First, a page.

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Galapagos – January 2016
Shark cried the guide emptying our 12 person zodiac in a few second. Even the captain and the woman who couldn’t swim well had jumped into the water. I sat in the now empty boat for a few more seconds contemplating the irony of all this. However we had come to see sharks and there weren’t any in the boat so I jumped in too.
The scene looked like a cheap screen saver. Everything was blue with no bottom insight and sharks wiggled back and forth far beneath me swimming slowly in and out of my view. Along with them were large turtles at varying depths. Who knew that a cheap screen saver was fairly accurate in its depiction of sea creatures swimming.
Above the surface massive cliffs on both sides rose above us. The current was sucking us through this giant gap in the rocks and out into calmer water. Kicker island is fairly small but it makes up for it in vertical impressiveness. Sharks come here as it acts as a cleaner station where smaller fish clean off parasites.
This was my first but not only shark encounter. Having a cage between me and a great white in South Africa was very different.
Some people require a shot of adrenalin each day to stay sane. I should not be counted among them. Our guide however ……..
Let me explain.
A sea lion had just given birth to a pup and the placenta was clearly visible in the water as a pink blob. If I had not been so fascinated my thinking should have gone like this. Birth equals blood. Blood equals shark. Instead my thinking went. Wow this is so cool. On cue a shark appeared. Not a small 1 to 2 meter beast like around Kicker Island but a rather large three meter creature in the relative shallows next to us. As he was leaving the scene, the guide dove down and followed him getting close enough to reach out and touch him but instead he took a photo. The first photo was kind of pointless as it didn’t fit in the frame. The only thing scarier than seeing a shark swimming off is having it return which it did.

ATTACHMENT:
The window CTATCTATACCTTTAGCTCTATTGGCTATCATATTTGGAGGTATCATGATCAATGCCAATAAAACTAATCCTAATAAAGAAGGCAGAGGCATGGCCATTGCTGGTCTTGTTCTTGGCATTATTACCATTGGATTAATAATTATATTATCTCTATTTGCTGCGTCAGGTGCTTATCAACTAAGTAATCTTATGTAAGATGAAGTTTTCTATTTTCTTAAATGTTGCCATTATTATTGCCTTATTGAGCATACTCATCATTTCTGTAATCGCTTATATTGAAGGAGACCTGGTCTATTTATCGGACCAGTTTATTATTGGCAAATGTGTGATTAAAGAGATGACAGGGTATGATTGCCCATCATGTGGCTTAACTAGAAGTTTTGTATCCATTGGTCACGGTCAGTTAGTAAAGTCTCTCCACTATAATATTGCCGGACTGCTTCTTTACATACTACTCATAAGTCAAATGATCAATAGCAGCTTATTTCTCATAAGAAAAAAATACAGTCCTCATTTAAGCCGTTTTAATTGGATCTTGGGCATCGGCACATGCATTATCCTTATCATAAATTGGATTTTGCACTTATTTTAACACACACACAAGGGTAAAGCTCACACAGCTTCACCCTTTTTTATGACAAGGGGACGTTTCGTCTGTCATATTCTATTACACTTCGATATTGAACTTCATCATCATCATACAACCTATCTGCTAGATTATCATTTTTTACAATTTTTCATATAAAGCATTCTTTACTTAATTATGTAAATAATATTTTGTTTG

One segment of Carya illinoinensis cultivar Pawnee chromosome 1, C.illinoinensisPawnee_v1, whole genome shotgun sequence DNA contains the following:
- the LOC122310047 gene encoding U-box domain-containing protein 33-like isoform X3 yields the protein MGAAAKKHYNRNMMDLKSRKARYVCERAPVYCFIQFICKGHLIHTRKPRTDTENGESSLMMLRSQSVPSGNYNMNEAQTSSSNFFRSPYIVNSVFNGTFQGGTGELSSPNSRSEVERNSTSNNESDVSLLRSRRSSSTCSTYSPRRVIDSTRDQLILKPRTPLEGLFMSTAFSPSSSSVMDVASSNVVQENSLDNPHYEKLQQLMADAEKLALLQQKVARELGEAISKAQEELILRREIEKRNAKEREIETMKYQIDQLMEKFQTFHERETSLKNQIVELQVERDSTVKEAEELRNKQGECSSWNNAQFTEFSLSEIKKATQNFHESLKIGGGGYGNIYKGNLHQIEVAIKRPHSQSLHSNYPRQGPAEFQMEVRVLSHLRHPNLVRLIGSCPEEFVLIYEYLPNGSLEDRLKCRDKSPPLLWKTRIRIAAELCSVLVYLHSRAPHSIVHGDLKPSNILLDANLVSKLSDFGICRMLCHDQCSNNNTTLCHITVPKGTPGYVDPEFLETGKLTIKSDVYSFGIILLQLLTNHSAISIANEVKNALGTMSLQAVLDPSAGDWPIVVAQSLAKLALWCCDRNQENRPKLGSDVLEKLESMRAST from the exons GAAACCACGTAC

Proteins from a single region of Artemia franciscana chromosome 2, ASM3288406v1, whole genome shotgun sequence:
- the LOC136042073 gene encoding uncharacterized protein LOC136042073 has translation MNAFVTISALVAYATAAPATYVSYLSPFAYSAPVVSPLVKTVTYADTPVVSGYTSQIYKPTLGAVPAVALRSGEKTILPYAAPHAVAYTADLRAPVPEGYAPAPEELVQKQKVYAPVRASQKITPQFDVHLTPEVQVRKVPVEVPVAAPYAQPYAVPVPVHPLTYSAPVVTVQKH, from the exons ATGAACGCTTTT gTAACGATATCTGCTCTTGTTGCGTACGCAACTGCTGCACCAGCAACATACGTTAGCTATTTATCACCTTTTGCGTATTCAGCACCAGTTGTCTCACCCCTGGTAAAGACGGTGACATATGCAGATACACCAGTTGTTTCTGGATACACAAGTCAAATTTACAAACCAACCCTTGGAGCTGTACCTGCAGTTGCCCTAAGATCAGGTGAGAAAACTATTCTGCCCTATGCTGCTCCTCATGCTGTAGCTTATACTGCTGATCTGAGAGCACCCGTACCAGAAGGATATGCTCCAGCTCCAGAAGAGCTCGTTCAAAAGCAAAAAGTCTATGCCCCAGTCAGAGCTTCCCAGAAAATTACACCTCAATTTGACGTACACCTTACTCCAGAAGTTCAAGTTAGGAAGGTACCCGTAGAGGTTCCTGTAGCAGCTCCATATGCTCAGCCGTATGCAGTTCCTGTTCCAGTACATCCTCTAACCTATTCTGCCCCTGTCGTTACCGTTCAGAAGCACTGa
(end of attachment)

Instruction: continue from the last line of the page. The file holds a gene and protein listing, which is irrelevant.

Sharks are so plentiful in the Galapagos that it is possible to see hundreds in a day. Knowing where to snorkel is key. In one shallow bay the small and very active foot long baby whitetips were almost translucent in the sun. This was a feeding area with almost zero visibility under the water. Here we took a zodiac cruise. In other areas where we snorkelled the adolescents sleep on the bottom. Sometimes it is possible to see twenty at one glance. When the guide asked me to dive down for a photo with three I did without hesitation. When one sees enough of them you become blase about them. These creatures are a critical part of our oceans. Human fear of them is unwarranted as mostly they are uninterested in you. You are better off fearing cancer or dogs or cars or even other humans. These are the things that will bite you and possibly kill you. Apparently the biggest regret that the director of Jaws had in his life was making Jaws. It created so much fear that he spent the rest of his life working to help sharks. Unlike Jaws or the more recent shark movie I have seen so many times on buses now, a shark is not stupid. It doesn’t want to get hurt. Respect it and be smart and it will leave you alone.
A shark is not the ruthless king of the sea he is made out to be. From the Beagle (our boat) we witnessed another sea lion birth. The placenta once again attracting a 3-meter long shark. In this case the alpha male sea lion was around and after warning his clan to get out of the water he went after the shark which quickly lost its nerve and fled. It was like being on a national geographic television show. Once the shark was gone the alpha male turned his attention to a group of tourists watching from the shore which he chased into the bushes. Don’t mess with an alpha male sea lion seems to be the lesson here. Any animal can injure a human, even a mouse.